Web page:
By Fire Tom Friedman On May 3, a diligent blogger was able to identify the mysterious FBI agent who shot and killed Ibragim Todashev as Aaron McFarlane, thanks to the fact that Florida's Ninth Circuit State Attorney Jeffrey L. Ashton doesn't properly black out names in his redacted report on the killing. As a result of that error, the same blog and the Boston Globe were able to discover that prior to joining the FBI, Todashev's killer was a violent and dirty Oakland cop. Now the Globe reports that the prosecutor who found that Todashev's killing was justified was unaware of McFarlane's history.
A spokesman for Ashton said this week that the FBI did not tell Ashton or his investigator about McFarlane’s past in Oakland.
“Mr. Ashton did not know any of the background of the officers,” spokesman Richard I. Wallsh said. “What we presented in our report was a full and exhaustive discussion of the information that we had in our possession.”
Even before Aaron McFarlane became a household name (in my house, at least, I say his name a lot), a quick search revealed that McFarlane was a former Oakland cop who was involved in one of the most notorious police corruption scandals in recent memory, and was the subject of two police brutality lawsuits. If Ashton didn't know McFarlane's background, either the man who flunked Redaction 101 has also yet to master the simple Google search, or he's remarkably incurious.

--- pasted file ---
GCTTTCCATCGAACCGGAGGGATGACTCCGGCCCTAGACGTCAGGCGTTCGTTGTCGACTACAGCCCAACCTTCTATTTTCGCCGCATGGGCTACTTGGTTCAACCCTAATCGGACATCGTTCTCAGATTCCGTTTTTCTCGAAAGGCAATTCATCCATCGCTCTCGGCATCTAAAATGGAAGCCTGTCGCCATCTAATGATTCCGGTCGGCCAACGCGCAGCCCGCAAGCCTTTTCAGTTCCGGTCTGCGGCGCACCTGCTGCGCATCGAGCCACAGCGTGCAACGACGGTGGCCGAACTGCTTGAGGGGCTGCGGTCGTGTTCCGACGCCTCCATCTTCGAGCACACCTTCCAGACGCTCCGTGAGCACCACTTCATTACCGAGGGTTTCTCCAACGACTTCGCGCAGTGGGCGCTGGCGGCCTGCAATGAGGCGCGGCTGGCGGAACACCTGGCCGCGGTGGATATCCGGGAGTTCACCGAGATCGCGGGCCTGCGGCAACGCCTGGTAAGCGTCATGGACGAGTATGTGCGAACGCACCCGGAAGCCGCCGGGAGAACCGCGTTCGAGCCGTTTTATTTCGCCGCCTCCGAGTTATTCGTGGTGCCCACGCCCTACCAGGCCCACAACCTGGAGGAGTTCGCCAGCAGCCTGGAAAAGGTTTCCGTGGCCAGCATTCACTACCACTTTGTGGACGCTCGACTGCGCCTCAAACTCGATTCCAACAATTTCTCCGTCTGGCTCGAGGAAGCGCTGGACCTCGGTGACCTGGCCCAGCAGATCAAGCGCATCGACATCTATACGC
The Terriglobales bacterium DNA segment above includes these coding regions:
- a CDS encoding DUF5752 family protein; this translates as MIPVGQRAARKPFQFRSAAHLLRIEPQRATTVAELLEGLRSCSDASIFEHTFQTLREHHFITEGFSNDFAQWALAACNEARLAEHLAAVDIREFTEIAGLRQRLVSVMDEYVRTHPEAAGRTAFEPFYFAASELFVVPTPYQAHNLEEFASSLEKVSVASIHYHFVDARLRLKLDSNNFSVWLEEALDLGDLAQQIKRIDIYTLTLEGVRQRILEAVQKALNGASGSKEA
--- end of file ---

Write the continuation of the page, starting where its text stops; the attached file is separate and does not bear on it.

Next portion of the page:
It would be nice if people would stop calling Ashton's regurgitation of FBI talking points an "independent" report. There's literally nothing in there that the FBI didn't want in there. The fact that Ashton -- who spent pages and pages detailing Todahsev's violent past including a rather bizarre obsession with his mixed martial art YouTube videos -- claims he didn't even know that the agent he was investigating was once accused of holding a man down while another cop stomped on him tells you all you need to know.
Ashton's job was never to get to the bottom of what happened to Todashev, but to polish a giant FBI turd and make the questions go away. And they almost did -- mainstream media coverage about Todashev's death basically stopped after Ashton published his "findings." But now, thanks to Ashton's incompetent redactions, maybe even our timid journalist class will find the courage to starting asking questions again. They can start with this one:
"Mr. Ashton, why didn't you Google Aaron McFarlane?"
This article was originally published at Fire Tom Friedman's blog.